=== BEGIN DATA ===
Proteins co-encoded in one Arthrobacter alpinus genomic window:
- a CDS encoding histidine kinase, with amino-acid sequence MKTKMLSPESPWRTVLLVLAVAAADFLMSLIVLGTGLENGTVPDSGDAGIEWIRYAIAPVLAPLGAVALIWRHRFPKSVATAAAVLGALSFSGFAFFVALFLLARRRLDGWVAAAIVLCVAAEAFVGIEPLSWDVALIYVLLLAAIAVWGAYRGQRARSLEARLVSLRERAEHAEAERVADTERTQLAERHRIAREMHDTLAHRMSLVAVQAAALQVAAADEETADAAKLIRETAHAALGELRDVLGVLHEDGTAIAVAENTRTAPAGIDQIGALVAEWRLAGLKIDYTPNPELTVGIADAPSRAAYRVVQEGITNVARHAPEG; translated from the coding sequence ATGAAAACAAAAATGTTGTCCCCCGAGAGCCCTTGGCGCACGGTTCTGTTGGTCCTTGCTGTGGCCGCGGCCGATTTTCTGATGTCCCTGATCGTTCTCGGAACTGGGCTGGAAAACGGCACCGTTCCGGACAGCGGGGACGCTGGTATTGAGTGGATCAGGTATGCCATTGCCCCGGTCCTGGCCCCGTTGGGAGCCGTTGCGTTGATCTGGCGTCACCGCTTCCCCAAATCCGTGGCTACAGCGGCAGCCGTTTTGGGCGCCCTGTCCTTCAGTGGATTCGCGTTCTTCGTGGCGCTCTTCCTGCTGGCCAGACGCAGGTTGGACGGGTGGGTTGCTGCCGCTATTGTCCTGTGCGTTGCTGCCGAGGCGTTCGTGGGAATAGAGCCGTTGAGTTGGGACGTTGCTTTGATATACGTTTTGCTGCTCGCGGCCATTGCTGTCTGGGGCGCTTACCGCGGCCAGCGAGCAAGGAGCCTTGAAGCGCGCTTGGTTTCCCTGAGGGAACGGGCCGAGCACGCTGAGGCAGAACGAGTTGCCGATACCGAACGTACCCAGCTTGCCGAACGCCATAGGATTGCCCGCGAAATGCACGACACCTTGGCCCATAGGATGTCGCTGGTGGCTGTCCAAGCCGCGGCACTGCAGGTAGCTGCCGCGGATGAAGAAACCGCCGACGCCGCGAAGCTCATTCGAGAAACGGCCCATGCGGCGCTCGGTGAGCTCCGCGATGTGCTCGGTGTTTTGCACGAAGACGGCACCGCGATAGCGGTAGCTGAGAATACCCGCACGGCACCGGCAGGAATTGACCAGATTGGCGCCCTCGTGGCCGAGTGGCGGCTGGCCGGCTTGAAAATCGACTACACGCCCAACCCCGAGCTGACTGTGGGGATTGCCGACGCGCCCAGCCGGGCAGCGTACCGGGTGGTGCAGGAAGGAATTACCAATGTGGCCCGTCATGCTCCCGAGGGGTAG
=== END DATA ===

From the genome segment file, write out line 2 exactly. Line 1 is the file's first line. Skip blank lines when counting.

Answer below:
- a CDS encoding histidine kinase, with amino-acid sequence MKTKMLSPESPWRTVLLVLAVAAADFLMSLIVLGTGLENGTVPDSGDAGIEWIRYAIAPVLAPLGAVALIWRHRFPKSVATAAAVLGALSFSGFAFFVALFLLARRRLDGWVAAAIVLCVAAEAFVGIEPLSWDVALIYVLLLAAIAVWGAYRGQRARSLEARLVSLRERAEHAEAERVADTERTQLAERHRIAREMHDTLAHRMSLVAVQAAALQVAAADEETADAAKLIRETAHAALGELRDVLGVLHEDGTAIAVAENTRTAPAGIDQIGALVAEWRLAGLKIDYTPNPELTVGIADAPSRAAYRVVQEGITNVARHAPEG; translated from the coding sequence ATGAAAACAAAAATGTTGTCCCCCGAGAGCCCTTGGCGCACGGTTCTGTTGGTCCTTGCTGTGGCCGCGGCCGATTTTCTGATGTCCCTGATCGTTCTCGGAACTGGGCTGGAAAACGGCACCGTTCCGGACAGCGGGGACGCTGGTATTGAGTGGATCAGGTATGCCATTGCCCCGGTCCTGGCCCCGTTGGGAGCCGTTGCGTTGATCTGGCGTCACCGCTTCCCCAAATCCGTGGCTACAGCGGCAGCCGTTTTGGGCGCCCTGTCCTTCAGTGGATTCGCGTTCTTCGTGGCGCTCTTCCTGCTGGCCAGACGCAGGTTGGACGGGTGGGTTGCTGCCGCTATTGTCCTGTGCGTTGCTGCCGAGGCGTTCGTGGGAATAGAGCCGTTGAGTTGGGACGTTGCTTTGATATACGTTTTGCTGCTCGCGGCCATTGCTGTCTGGGGCGCTTACCGCGGCCAGCGAGCAAGGAGCCTTGAAGCGCGCTTGGTTTCCCTGAGGGAACGGGCCGAGCACGCTGAGGCAGAACGAGTTGCCGATACCGAACGTACCCAGCTTGCCGAACGCCATAGGATTGCCCGCGAAATGCACGACACCTTGGCCCATAGGATGTCGCTGGTGGCTGTCCAAGCCGCGGCACTGCAGGTAGCTGCCGCGGATGAAGAAACCGCCGACGCCGCGAAGCTCATTCGAGAAACGGCCCATGCGGCGCTCGGTGAGCTCCGCGATGTGCTCGGTGTTTTGCACGAAGACGGCACCGCGATAGCGGTAGCTGAGAATACCCGCACGGCACCGGCAGGAATTGACCAGATTGGCGCCCTCGTGGCCGAGTGGCGGCTGGCCGGCTTGAAAATCGACTACACGCCCAACCCCGAGCTGACTGTGGGGATTGCCGACGCGCCCAGCCGGGCAGCGTACCGGGTGGTGCAGGAAGGAATTACCAATGTGGCCCGTCATGCTCCCGAGGGGTAG